Both the Eucharist and Marriage are sacraments. In the Novus Ordo, people seem more narcissistic and they talk about things too openly. It is hard to imagine the Mass of Paul VI prior to the invention of the microphone and versus populum feeds everyone's ego. The TOB folks take things even further by linking the sacrifice of the Mass to intercourse and Theology of the BODY is actually anthropocentric when theology is supposed to be oriented to God; not ourselves, much less just our bodies.

    Contrast what I've said with the Extraordinary Form. Better yet, consider some of the Eastern Rites where the very act of consecration takes place behind an iconostasis.

    David Seiler

  3. For all the talk about how NFP opens the doors of communication, if you were to survey my drinking buddies, you'd find that the wives pretty much take care of this and they are either studs or boy toys depending on their perspectives. Contraceptives may make women available to men all the time but NFP has the woman ALWAYS taking the initiative and men better be ready. When women are fertile, they sleep on the couch. Men are not allowed to understand women. Sounds like feminism to me.

    Shaun van Hueven

  4. I was first exposed TOB when I was in CCD. Lots of giggling at the opportunity to talk about intimacy down to the mechanics but not very good prep for the sacrament of confirmation. Later, at Stubie, I got a second dose along with NFP. I'm not making any judgements nor am I questioning whether or not it lead others to sanctity, but for me, it always smelled of gnosticism.


  5. I can't pass judgement on the MEANS of NFP but we really need to have a serious look at the MOTIVES behind NFP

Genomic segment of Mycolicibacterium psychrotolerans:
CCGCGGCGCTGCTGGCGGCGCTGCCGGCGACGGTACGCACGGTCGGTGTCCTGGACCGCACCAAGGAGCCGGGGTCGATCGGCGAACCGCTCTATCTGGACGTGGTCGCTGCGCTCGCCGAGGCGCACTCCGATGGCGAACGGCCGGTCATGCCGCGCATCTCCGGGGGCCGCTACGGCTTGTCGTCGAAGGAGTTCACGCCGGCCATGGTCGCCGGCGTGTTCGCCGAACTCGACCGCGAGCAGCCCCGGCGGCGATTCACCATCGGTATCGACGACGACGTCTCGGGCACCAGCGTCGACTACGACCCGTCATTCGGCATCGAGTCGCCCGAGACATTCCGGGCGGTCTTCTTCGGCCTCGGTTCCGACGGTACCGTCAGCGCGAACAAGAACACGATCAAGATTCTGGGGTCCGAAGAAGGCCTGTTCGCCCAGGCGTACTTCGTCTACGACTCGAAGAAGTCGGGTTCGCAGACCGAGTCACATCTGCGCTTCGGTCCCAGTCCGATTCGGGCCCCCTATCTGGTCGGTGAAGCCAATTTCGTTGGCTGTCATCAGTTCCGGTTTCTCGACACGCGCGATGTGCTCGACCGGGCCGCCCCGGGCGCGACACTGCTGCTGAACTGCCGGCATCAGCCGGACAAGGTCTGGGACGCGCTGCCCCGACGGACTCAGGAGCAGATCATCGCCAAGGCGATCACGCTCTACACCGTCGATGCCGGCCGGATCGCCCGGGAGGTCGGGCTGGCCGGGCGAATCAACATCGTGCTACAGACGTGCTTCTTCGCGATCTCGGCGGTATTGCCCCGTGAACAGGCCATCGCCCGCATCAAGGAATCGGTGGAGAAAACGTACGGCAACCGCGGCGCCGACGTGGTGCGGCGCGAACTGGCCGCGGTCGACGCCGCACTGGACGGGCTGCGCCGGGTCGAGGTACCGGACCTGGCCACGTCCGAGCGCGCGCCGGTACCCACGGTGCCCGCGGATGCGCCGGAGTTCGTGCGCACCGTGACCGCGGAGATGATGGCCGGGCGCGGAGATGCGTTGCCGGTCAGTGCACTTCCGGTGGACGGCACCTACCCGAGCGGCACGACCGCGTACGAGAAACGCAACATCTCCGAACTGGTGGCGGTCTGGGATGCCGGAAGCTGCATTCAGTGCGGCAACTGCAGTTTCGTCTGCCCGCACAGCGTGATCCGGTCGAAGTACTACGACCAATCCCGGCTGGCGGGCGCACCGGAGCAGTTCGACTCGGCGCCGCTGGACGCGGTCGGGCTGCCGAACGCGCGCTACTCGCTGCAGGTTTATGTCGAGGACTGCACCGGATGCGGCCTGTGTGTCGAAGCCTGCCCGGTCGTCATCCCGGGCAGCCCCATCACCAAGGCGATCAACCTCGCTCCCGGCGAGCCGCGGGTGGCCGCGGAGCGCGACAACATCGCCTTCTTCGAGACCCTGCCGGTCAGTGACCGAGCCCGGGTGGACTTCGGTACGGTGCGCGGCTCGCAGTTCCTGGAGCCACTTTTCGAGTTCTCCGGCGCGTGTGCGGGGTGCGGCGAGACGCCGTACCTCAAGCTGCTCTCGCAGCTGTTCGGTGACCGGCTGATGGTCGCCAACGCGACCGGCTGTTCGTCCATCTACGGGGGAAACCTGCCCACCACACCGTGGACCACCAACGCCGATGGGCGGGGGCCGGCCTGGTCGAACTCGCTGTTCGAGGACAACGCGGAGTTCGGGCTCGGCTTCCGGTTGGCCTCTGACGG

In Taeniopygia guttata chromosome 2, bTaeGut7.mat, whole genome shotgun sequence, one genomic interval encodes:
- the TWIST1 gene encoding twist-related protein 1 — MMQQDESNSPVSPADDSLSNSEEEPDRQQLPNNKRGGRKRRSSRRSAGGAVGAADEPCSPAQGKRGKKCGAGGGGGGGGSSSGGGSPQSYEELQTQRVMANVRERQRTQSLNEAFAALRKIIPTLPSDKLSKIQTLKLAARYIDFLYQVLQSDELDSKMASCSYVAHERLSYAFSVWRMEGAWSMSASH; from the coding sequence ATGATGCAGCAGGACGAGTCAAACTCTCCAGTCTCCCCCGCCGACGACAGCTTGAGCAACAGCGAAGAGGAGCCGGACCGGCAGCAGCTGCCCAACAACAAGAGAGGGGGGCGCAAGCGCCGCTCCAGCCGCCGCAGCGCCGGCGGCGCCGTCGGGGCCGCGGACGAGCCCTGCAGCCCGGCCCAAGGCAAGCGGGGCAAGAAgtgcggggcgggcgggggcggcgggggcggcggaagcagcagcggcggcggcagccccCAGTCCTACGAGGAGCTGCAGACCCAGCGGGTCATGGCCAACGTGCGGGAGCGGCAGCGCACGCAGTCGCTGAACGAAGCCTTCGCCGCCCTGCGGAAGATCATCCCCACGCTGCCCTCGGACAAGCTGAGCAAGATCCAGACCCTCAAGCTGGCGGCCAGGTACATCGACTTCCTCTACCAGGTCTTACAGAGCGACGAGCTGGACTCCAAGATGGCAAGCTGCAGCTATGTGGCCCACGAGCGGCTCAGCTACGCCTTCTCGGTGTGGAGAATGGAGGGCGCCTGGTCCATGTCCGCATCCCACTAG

Kim Wilson

  6. People hear what they want to hear. Why else would the treat Theology of the Bawdy as though it came from the highest level of magisterial teaching?

    Bill Connell

  7. Isn't NFP recommended in marriage prep?
    Isn't Theology of the BODY part of the Deposit of our faith?


  8. Maureen, NFP is rather notoriously "pushed" by the USCCB. But why should it be included in marriage prep if it's only for use when there are "serious" reasons?

    The parts of Theology of the Body that reflect the traditions and teachings of the Church are part of the deposit of the faith, as I understand it. But there are parts of TOB that are novel and do not reflect the Church's traditional teaching on marriage, and those parts cannot become part of the deposit of the faith. And since the TOB "experts" tell us that TOB is "dense" and difficult to "unpack", there may certainly be things in there that don't fit the bill.

  9. Doctor:
    I politely disagree. All objections to NFP have been answered. It is past time to move on.


  10. Darren, with all due respect, it seems that "all objections to NFP" have NOT been answered; your saying that they have does not make it so.

    I'm moving on, all right - with a new book to address the concerns held by those who sense that there is something not-quite-Catholic about the NFP mentality or lifestyle. I hope to have it done and published in January 2014.


Please be courteous and concise.